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Friday, January 30, 2015 |  Madison, WI: 17.0° F  Fair
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Does Madison's chronic-nuisance law spur evictions?
Critic laments that the answers may come too late
Konkel: 'We could have asked more questions.'
Konkel: 'We could have asked more questions.'
Credit:Mary Langenfeld

Brian Solomon framed it as a plea.

At last week's Common Council meeting, the Madison alder argued passionately for a substitute version of the city's chronic nuisance ordinance, with stronger tenant protections. He recalled a case where the firing of shots in his district led to the eviction of "the vast majority of tenants" from a given building, presumably some of whom were not involved.

Solomon warned that the city, in moving to make this ordinance permanent after a two-year trial run, didn't know how often the threat of enforcement was prompting evictions. He cited a newly released Madison Police Department report (PDF) stating that while only eight properties had been officially declared public nuisance premises since January 2007, more than 100 had gotten drug nuisance and public nuisance letters.

"So we have data on what happened on the eight places where we declared a chronic nuisance," Solomon said. "We have no data on the 100 places where we sent a letter threatening a chronic nuisance."

Then came his plea: "I encourage everybody, before we make this permanent, [to] think about some of the repercussions that may have occurred."

The existing ordinance stated that property owners should "consider" alternatives to eviction, when appropriate. Solomon's alternative would have required them to "implement" these alternatives, when appropriate.

In the discussion that followed, Police Chief Noble Wray expressed his opposition to this and other proposed changes. He acknowledged the interest in knowing "how many evictions were directly associated with a premise being declared a chronic nuisance," but explained that, for various reasons, "we have not been able to get at this kind of information."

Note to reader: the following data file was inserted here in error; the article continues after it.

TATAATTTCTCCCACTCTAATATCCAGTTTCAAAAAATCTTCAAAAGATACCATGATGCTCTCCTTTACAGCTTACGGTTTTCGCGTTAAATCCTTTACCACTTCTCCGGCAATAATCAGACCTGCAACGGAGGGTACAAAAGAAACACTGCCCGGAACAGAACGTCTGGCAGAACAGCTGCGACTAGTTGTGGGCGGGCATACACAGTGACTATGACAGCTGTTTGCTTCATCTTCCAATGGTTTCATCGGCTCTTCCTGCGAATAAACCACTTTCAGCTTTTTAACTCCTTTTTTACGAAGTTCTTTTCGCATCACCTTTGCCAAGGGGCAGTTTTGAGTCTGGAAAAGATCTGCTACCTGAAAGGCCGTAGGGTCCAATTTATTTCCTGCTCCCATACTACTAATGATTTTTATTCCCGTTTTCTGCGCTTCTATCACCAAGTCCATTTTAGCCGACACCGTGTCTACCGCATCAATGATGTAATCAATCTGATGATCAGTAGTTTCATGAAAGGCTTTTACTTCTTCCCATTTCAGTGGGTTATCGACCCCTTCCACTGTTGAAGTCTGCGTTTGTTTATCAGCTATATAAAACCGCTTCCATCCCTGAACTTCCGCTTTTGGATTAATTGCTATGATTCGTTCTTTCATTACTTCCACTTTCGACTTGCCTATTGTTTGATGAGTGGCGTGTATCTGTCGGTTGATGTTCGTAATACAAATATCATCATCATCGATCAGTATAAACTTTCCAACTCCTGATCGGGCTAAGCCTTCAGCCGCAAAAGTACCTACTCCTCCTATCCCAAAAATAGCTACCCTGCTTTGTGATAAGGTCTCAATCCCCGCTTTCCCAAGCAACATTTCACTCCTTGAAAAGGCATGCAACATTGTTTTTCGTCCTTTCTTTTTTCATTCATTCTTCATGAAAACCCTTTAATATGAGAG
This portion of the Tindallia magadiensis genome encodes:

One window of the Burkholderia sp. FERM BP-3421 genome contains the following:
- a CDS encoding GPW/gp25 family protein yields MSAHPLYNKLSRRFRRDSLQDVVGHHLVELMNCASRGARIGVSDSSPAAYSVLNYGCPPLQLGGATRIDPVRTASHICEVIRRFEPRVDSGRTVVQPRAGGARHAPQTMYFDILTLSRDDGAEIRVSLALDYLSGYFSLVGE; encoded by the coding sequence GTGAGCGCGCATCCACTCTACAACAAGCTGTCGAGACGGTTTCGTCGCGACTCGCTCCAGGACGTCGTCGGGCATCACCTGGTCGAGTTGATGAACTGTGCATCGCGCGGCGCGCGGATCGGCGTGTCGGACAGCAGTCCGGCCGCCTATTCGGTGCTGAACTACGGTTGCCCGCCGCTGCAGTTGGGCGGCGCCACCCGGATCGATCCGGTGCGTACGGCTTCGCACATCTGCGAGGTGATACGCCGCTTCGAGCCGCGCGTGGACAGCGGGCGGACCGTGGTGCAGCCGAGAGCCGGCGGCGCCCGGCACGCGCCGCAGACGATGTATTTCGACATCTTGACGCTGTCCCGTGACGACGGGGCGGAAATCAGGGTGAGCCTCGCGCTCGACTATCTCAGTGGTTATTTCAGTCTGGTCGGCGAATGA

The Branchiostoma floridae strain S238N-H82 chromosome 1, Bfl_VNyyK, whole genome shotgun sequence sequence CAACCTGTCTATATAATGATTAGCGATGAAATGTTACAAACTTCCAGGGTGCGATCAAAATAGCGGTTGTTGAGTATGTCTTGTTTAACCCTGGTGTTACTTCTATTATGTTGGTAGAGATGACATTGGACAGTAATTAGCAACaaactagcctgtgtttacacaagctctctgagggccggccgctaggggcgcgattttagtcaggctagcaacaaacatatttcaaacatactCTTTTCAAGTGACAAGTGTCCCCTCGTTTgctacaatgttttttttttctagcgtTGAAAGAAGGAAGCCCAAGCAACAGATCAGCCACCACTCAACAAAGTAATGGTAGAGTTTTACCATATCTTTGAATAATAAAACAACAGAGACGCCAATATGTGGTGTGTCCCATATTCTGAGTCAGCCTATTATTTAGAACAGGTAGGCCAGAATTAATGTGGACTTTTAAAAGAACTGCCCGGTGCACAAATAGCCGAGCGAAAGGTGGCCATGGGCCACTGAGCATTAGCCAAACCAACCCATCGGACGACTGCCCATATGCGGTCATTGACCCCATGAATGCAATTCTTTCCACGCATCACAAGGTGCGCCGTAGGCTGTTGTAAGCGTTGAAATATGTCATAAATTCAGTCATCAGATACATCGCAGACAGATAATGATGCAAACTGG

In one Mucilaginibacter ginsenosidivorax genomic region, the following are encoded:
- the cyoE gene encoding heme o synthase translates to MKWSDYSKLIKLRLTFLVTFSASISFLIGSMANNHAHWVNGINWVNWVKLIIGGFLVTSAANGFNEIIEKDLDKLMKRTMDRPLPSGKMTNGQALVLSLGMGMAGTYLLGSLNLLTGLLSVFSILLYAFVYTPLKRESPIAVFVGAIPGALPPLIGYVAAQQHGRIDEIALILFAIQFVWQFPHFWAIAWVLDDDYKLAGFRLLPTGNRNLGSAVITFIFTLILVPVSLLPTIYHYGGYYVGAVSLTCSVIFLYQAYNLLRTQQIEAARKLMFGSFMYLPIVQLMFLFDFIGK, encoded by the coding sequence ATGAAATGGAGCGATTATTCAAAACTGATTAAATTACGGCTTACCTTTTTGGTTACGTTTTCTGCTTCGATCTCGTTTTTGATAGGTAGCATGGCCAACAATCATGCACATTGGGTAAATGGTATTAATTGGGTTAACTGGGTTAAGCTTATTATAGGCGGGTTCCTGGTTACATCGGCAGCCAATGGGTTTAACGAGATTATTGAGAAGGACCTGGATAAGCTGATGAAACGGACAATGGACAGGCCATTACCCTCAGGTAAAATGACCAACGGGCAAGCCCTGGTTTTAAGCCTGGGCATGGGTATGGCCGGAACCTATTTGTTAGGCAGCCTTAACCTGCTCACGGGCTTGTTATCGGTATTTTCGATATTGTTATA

The council rejected Solomon's changes on a voice vote, then voted unanimously to make the ordinance permanent. But the data needed to probe eviction-related questions, it turns out, was not that hard to come by.

In fact, it may have been staring council members right in the face.

Brenda Konkel, the former Madison alder and head of the local Tenant Resource Center, was intrigued by Solomon's reference to the police study. She obtained a copy from him and later the City Attorney's Office.

This document includes a list of 104 addresses that have gotten letters from the MPD regarding drug activity or public nuisance activity, mostly the former.

Anyone who has this list can look up the property owners on the city assessor's website, then check the state's online court records system, WCCA, to see if eviction actions have been brought.

Konkel has an even better tool: a Tenant Resource Center spreadsheet that lists 7,200 Dane County evictions that have happened since January 2007, more or less a complete list. Searches can be done by address.

In several cases, eviction actions have occurred shortly before or after MPD letters. But it's not always clear there's a connection, as when a flagged building has multiple units.

One case Konkel highlights involves a particular unit at 1717 Lake Point Dr. In mid-February 2007, the MPD sent a letter to the landlord warning of drug activity. In early March, the landlord initiated an eviction against a tenant in that unit; Konkel's spreadsheet lists "drug activity" as the stated reason.

Konkel is still working her way through the MPD list, as well as a list of owners, released last Friday, who've been contacted by the City Attorney's Office. She's upset that this material was not provided earlier.

"If we had known what the cases were, we could have asked more questions," she says. Key among them: What else did property owners do besides evicting tenants?

Assistant City Attorney Jennifer Zilavy, who works largely on chronic nuisance cases, doubts landlords overuse eviction: "If they're getting rent from people, evicting them is not something they want to do."

But Solomon still feels "eviction of innocent people is too big a risk" and has community-wide effects on social services, homelessness and law enforcement.

"It's a good tool," he says of the chronic nuisance law, which he voted for. "But I think we should be using it right, and I don't think we have sufficient evidence to know that we are."

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